The wreckage of the Missouri helicopter crash that killed four.
The pilot of a medical helicopter that crashed and killed everyone on board in August 2011 was texting with a friend while trying to deal with the dangerously low amount of fuel he had on board.
A National Transportation Safety Board investigation into the accident found that the pilot, James Freudenbert, 34, had been talking with Patty Mooney, a friend from work, throughout the day of the accident. The results of the investigation were discussed at an NTSB hearing Tuesday morning.
Freudenbert, a former Army attack helicopter pilot, was working as a medical helicopter pilot in 2011. The day of the accident, he left St. Joseph, Missouri, with a flight nurse and a paramedic as passengers, to fly a patient from one hospital to another.
During the flight to the first hospital, Freudenbert told a dispatcher he had failed to refuel before leaving. He then picked up the patient, took off again, and said he had enough fuel to fly for 45 minutes.
30 minutes later, the helicopter crashed, likely from a lack of fuel. All four people on board were killed.
While in the air, Freudenbert sent Mooney three texts, and received four from her.
A timeline of calls and texts during the fatal trip (click to enlarge).
According to the policy of the company Freudenbert worked for, pilots are not allowed to use or even turn on cell phones during active flight operations.
At a National Transportation Safety Board hearing Tuesday morning, NTSB psychiatrist Dr. Bill Bramble pointed that out Freudenbert had "missed three opportunities to detect the low fuel conditions," and should have aborted the flight once he realized he did not have adequate fuel.
Furthermore, he said he believed Freudenbert knew he had only 30 minutes worth of fuel before taking off for the second flight. He told the dispatcher he had 45 minutes worth, probably to avoid being caught violating rules that require pilots to carry more than enough fuel.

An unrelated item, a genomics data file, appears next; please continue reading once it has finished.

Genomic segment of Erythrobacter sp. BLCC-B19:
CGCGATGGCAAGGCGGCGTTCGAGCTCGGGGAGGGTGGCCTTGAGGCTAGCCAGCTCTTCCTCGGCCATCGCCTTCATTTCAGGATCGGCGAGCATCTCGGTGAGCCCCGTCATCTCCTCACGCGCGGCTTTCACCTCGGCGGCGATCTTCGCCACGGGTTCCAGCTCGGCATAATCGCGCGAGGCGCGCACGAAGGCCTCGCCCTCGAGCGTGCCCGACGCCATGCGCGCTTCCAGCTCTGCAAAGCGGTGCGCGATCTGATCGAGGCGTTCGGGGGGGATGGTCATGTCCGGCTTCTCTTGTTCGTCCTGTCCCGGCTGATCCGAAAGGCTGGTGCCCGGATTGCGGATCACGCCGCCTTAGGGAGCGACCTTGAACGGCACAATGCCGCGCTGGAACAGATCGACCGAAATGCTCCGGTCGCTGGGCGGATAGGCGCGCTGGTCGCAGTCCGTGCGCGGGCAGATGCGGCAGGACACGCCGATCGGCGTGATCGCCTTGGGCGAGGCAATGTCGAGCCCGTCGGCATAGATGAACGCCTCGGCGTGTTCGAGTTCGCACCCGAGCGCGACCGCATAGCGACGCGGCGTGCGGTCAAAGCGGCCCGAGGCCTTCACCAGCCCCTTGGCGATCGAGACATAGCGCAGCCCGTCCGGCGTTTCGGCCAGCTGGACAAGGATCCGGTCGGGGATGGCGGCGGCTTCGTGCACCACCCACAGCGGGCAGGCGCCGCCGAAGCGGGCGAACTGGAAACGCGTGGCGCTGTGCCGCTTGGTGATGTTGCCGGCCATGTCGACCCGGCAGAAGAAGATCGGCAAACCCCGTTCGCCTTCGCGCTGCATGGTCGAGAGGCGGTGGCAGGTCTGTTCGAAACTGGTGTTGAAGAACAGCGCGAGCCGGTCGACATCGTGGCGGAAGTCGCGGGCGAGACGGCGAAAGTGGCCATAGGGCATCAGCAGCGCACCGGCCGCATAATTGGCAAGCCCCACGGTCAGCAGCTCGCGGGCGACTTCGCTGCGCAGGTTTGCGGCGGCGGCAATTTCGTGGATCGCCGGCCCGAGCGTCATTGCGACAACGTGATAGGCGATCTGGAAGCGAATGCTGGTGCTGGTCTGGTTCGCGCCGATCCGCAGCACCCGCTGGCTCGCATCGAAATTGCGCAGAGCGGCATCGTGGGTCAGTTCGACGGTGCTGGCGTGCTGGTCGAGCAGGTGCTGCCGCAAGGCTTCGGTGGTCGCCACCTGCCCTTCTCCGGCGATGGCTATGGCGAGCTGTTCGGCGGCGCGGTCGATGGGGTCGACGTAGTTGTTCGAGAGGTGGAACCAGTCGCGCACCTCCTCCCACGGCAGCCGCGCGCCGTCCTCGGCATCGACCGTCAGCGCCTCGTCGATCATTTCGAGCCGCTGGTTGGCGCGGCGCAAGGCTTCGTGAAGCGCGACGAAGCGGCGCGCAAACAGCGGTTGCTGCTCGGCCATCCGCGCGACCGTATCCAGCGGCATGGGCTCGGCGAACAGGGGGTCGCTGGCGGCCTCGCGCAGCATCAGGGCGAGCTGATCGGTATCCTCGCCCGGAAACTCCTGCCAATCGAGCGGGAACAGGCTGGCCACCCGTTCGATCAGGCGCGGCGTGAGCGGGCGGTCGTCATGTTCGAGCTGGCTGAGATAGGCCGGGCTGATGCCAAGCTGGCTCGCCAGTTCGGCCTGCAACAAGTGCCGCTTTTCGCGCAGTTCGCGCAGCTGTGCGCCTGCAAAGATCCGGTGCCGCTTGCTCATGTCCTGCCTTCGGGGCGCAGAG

"It is very difficult to understand why he made that decision," Bramble said at the hearing, "and it's why we looked at some of these performance-shaping factors like fatigue and distraction."
The psychiatrist pointed to the pilot's texting as one cause of poor decision-making:
His last text message was sent 19 minutes before the accident. However, the pilot's non-operational use of a PED [personal electronic device] was an unnecessary, self-induced distraction that occurred when safety critical activities were being performed in the air and on the ground.
Mooney told the NTSB she and Freudenbert exchanged text massages and phone calls throughout the day of the accident. She said they were "very close friends," and were making plans to meet for dinner that night.
Other issues may have played a role: The NTSB found Freudenbert had slept poorly the night before the crash.
In an interview with officials, Freudenbert's wife revealed that she was pregnant with the couple's first child, and that his father had undergone a minor and successful heart operation a few days before the accident.
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